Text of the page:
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Shoe Lasts

Shoe lasts lay the groundwork for quality men's shoes. Perfectly fitting shoes can only be made with the use of a perfect last. Shoe lasts were already in use in antiquity, but quickly sank into oblivion. The best lasts are made of beech wood.

Leisten

Shoe lasts are three-dimensional moulds shaped like simplified human feet, and are usually made of wood. Men's shoes are built around lasts during the later stages of shoe construction. As such, lasts are an extremely important element of shoemaking. Perfectly fitting shoes can only be made with the use of a perfect last. By taking into account the balls of the foot, heels, and instep, as well as how heel height changes the rolling motion of the foot, lasts determine the fit of the completed shoe.

Lasts were used during antiquity but fell into oblivion

Archaeological finds have confirmed that the Ancient Romans used lasts to construct their shoes. At some point in time this knowledge was lost, and was not regained until the Middle Ages, when shoemakers once more began to use lasts to make shoes. The art of last asymmetry was similarly lost and later regained. Ancient Greeks and Romans took into account the differences between the left and right feet, whereas later shoemakers only measured one foot and used this measurement to make shoes for booth feet. Naturally, this practice resulted in considerable wearing discomfort. At the beginning of the 19th century asymmetrical lasts were rediscovered and came into use, as before, to ensure perfect shoe fit.

Leisten-Schuh

Excellent lasts are made of copper beech and hornbeam

Only the finest wood is used to make quality lasts. During processing and storage, the wood needs to be able to withstand high pressure, blows of the hammer, nails being driven in, humidity, and temperature fluctuations. Types of wood that meet this criteria include beech wood, maple, oak, elm, and walnut. The absolute best choices, though, are copper beech and hornbeam.

In a last maker's workshop, logs are sawn into pieces approximately 32 cm in length. These pieces are also 30 to 40 cm thick, which means that four to six lasts can be made from each piece of wood. The wood is then steamed at 120 degrees and set aside to dry for about two years. At the end of this period the wood is left with a moisture content of just 16 to 18 percent. For further processing, though, this proportion needs to be reduced to 10 to 12 percent. This is achieved with the use of a drying chamber, where the wood that will be used to make lasts is treated with hot air for three weeks.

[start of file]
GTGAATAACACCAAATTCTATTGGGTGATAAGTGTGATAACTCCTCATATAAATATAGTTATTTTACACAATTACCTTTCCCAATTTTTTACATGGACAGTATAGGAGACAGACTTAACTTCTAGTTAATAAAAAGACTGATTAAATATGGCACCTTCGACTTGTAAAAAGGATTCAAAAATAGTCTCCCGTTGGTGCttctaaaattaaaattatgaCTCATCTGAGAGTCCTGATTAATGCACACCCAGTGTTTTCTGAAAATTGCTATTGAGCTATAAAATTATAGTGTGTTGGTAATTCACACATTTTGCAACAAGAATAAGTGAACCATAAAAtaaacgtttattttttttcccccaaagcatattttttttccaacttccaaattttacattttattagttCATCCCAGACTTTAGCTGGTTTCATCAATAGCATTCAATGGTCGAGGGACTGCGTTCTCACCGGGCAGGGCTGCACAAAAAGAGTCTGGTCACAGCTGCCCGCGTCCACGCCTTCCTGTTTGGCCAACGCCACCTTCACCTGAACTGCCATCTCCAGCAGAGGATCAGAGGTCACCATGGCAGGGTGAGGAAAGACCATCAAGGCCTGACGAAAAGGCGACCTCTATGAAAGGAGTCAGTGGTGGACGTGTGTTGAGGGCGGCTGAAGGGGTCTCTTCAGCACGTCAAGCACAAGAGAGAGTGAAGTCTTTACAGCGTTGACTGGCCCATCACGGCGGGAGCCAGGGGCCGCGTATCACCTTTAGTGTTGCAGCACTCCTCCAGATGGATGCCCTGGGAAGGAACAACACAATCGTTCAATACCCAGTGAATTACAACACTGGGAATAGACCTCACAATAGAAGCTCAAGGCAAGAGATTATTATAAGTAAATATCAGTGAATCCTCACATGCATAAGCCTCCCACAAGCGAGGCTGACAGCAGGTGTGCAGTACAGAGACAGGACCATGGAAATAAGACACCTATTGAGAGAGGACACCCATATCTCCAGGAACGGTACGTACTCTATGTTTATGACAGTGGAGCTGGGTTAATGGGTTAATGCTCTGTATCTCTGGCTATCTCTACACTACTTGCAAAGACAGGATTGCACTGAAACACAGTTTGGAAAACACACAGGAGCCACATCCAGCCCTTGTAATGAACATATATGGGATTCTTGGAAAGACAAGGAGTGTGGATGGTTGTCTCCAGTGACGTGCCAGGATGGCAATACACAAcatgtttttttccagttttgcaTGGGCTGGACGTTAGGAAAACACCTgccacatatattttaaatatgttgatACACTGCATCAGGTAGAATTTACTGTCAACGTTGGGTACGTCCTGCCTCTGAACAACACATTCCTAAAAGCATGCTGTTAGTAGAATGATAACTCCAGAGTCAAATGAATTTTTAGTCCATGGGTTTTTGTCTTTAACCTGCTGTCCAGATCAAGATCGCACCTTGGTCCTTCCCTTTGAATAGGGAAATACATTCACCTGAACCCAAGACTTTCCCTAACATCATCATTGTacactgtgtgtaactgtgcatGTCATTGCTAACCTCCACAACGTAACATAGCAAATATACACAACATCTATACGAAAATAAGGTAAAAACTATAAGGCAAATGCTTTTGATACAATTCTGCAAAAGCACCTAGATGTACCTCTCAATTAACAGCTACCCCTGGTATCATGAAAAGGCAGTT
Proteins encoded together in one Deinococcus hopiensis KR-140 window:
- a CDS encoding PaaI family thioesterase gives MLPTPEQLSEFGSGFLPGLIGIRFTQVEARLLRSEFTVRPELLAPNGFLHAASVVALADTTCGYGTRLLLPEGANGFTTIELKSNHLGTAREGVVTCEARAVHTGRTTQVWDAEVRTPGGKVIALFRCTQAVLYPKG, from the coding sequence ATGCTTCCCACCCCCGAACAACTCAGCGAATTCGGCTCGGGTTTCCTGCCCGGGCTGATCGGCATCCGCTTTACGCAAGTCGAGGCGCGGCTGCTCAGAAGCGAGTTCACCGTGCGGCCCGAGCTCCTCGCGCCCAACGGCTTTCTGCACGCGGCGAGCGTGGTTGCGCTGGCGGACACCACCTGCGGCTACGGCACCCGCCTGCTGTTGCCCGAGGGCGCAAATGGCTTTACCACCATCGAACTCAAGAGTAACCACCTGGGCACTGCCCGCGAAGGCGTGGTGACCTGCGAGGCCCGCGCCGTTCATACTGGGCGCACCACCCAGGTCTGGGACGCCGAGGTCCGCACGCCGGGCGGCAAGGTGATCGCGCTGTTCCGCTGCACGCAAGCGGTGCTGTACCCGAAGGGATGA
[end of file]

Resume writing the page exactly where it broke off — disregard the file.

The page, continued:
Lasts can be used for many years

While last makers once made lasts exclusively by hand, today last makers all around the world use so-called printer. The wood is mounted on a lathe in the printer, and a last template is selected corresponding to the desired shoe type and size. The printer then produces a pair of asymmetrical lasts within five to six minutes.

Last makers add final touches by hand to printer-made lasts. The last maker saws off the bits used to mount the wood at the toe cap and heel, and drills a number of horizontal holes into the upper third of the last, which makes it easier to remove the last from the shoe that is stitched over and around it. The last maker also saws off a finely curved wedge from the last to facilitate last removal once the last has fulfilled its shoemaking purpose.

The last is passed on to the shoemaker, who keeps the completed last. He will use it to test out shoe prototypes and, in the event of issues with the shoes made from the last, ask the last maker to make adjustments. If the shoemaker is finished making shoes with the last, he puts it away in storage. Quality shoe lasts can be used for many years, provided that they are stored in a room at the proper temperature and level of humidity.

Additional Elements of Shoemaking

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